But I'm not much of a chick-lit fan. And that's what Jane Austen is. She does it with more propriety and less sex than today's chick-lit, but the essential story is the same. A girl is without a man. Then she meets someone. Handsome, dashing, wealthy, English... everything she's ever dreamed of. Sometimes they have a cute meet. Something so adorable you just want to die. Sometimes, however, they meet in a way that makes the girl think the man is an ass, or makes the man think the girl to be anything but the somewhat strong and quasi-independent woman she kind of is (See Bridget Jones...he's wearing a ridiculous reindeer sweater badmouthing her manners and her smoking). But then the most unlikely of circumstances happen, repeatedly throwing the two who are the two together (little BtVS reference for you) and love eventually triumphs over all. The man sees past the girl's faults (whether it be nicotine addiction or lack of fortune) and the two live happily ever after.

The heroines:

Pride and Prejudice's Elizabeth Bennett = Mansfield Park's Fanny Price = Sense and Sensibility's Elinor Dashwood.

The heroes:

Pride and Prejudice's Mr. Darcy = Mansfield Park's Edmund Bertram = Sense and Sensibility's Edward Ferras.

And let us not forget the rogues:

Pride and Prejudice's Mr. Wickham = Mansfield Park's Henry Crawford = Sense and Sensibility's Mr. Willoughby.

The modern day equivalents (using Bridget Jones's Diary):

Heroine: Bridget Jones

Hero: Mark Darcy

Rogue: Daniel Cleaver

So yeah. Chick-lit's fine and all. I'm not saying I've never read it because I have and if you read my monthly book reports, you'll know that I have. I read a lot of Elizabeth Chadwick who is a historical romance writer and while her heroine and hero rarely have cute meets, they still follow the same pattern as other chick-lit. Here's the list from my most read Chadwick novel, The Love Knot:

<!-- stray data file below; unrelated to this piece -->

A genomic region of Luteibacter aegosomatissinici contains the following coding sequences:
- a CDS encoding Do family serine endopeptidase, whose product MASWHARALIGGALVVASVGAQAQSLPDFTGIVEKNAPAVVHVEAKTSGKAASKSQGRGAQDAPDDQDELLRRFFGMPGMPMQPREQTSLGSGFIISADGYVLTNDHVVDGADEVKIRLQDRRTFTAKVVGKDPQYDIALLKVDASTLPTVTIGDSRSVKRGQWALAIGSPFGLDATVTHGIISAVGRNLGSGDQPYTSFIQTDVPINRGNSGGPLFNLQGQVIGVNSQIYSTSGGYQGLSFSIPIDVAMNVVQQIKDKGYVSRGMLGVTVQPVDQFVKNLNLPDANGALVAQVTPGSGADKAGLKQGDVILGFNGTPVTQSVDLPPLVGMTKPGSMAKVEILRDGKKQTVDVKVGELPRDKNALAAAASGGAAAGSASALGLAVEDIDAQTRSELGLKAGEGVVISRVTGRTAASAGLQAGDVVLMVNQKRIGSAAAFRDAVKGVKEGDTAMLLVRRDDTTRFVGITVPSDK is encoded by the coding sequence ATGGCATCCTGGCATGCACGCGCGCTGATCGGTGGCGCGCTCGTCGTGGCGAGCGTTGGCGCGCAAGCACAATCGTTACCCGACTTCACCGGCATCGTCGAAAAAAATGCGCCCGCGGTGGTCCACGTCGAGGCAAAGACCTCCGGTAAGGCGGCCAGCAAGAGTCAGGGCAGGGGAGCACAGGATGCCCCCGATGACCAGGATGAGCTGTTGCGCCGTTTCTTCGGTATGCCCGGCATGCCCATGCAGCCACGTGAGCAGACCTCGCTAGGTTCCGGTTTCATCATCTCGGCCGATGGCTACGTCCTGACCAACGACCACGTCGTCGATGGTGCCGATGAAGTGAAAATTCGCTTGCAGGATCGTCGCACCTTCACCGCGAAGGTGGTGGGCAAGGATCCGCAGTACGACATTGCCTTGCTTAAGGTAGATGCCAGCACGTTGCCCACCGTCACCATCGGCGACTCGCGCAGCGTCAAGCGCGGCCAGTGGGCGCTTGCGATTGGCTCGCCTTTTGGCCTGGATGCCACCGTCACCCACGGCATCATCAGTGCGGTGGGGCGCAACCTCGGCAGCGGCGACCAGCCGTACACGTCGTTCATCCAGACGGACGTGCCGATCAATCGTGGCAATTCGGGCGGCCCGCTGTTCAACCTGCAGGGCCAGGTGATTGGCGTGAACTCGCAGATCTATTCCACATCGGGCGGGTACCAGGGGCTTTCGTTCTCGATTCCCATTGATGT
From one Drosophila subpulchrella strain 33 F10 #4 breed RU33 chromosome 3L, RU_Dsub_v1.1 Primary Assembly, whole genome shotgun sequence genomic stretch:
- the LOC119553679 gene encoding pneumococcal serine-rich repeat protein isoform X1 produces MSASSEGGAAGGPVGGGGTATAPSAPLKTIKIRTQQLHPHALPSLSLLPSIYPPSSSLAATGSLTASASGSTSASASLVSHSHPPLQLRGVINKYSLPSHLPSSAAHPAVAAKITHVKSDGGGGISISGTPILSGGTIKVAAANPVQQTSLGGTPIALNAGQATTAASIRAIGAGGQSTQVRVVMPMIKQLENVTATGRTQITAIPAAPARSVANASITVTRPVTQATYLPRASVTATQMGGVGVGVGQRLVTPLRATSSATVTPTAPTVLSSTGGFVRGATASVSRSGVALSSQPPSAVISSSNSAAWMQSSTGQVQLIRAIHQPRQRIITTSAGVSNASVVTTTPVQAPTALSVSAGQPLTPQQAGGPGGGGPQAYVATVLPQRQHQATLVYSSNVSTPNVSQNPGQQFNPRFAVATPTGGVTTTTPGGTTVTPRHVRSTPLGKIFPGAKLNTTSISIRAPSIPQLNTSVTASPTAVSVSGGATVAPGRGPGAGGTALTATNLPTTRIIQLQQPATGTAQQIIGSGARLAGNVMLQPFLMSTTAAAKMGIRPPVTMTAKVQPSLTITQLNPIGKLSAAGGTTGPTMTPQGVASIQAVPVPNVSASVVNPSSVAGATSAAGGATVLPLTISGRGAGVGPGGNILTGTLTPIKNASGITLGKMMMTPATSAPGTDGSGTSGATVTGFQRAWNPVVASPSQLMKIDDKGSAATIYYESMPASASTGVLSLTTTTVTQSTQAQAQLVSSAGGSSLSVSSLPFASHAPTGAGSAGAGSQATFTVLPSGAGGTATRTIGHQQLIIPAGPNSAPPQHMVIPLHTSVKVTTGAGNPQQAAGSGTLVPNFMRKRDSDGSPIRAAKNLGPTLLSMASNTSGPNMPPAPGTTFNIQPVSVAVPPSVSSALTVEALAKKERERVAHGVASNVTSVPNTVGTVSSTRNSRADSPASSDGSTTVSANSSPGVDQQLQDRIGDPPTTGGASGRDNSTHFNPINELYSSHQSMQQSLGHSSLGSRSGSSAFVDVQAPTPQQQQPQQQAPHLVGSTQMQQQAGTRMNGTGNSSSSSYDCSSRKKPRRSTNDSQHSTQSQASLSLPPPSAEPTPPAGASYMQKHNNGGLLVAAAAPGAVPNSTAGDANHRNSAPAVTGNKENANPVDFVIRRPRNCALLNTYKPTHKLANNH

Heroine: Catrin

Hero: Oliver

Rogue: Lewis/Louis

Catrin and Oliver meet and fall in love but are untimely separated by the return of Lewis/Louis, Catrin's husband (who was thought to be dead...awkward!). Eventually, Catrin realizes that Lewis/Louis is a prick and leaves him to go back to Oliver. And, as soon as they survive the Stephen/Mathilda civil war thing, they live happily ever after.

I mock large parts of that book too. Elizabeth Chadwick, for me, is what Danielle Steel or Nora Roberts is to others. And I know there are some people out there who love Jane Austen. They find her to be delightful and quaint and comforting and whatever.

But I'm not one of them.

I liked Jane Eyre. I mostly liked Wuthering Heights. I like the Brontë sisters. Well, I haven't read anything by Anne, but I'm sure she was delightful too.

I just don't care for Jane Austen. Or, at the very least, her books.

I do have to admit I am looking forward to reading Pride and Prejudice and Zombies. Jane is listed as a co-writer, along with Seth Grahame-Smith. So, I guess there's always hope I might end up a quasi Austen fan in the end.

Or not.


  1. Colin Firth is the quintessential Mr. Darcy. I was tempted to get an I <3 Mr. Darcy tee shirt in his honor. Can't say more- The Man is reading over my shoulder.

    Don't forget about Jane's Emma. The BBC version with Kate Beckinsale is the only one to watch. Then you can compare it to Clueless for a great updated version.

    I go in waves with Jane Austin. Sometimes I love her, and other times she makes me roll my eyes. Her voice coming through the view of the skewed narrator can make me feel manipulated if I focus on the sometimes heavy handed way she steers the reader to the same wrong conclusions of her heroines. Other times I love the between the lines wry wit as she slyly pokes fun at the society of her time.

    Love her or hate her, it's still pretty amazing that she even got her stories published in those days.

  2. I will admit, there have been a couple of moments where I felt myself delighted by Miss Austen's wit and panicked that I just may have to admit that I actually liked one of her novels. Fortunately or unfortunately, those moments have been few and far between.

    I haven't yet read Emma (I've only made it through the three I mentioned in this entry.). I'm sure I'll get to it eventually. I made it half way through the Gwenyth Paltrow movie version but I'll be sure to check out the Kate Beckinsale one. Clueless, I did like.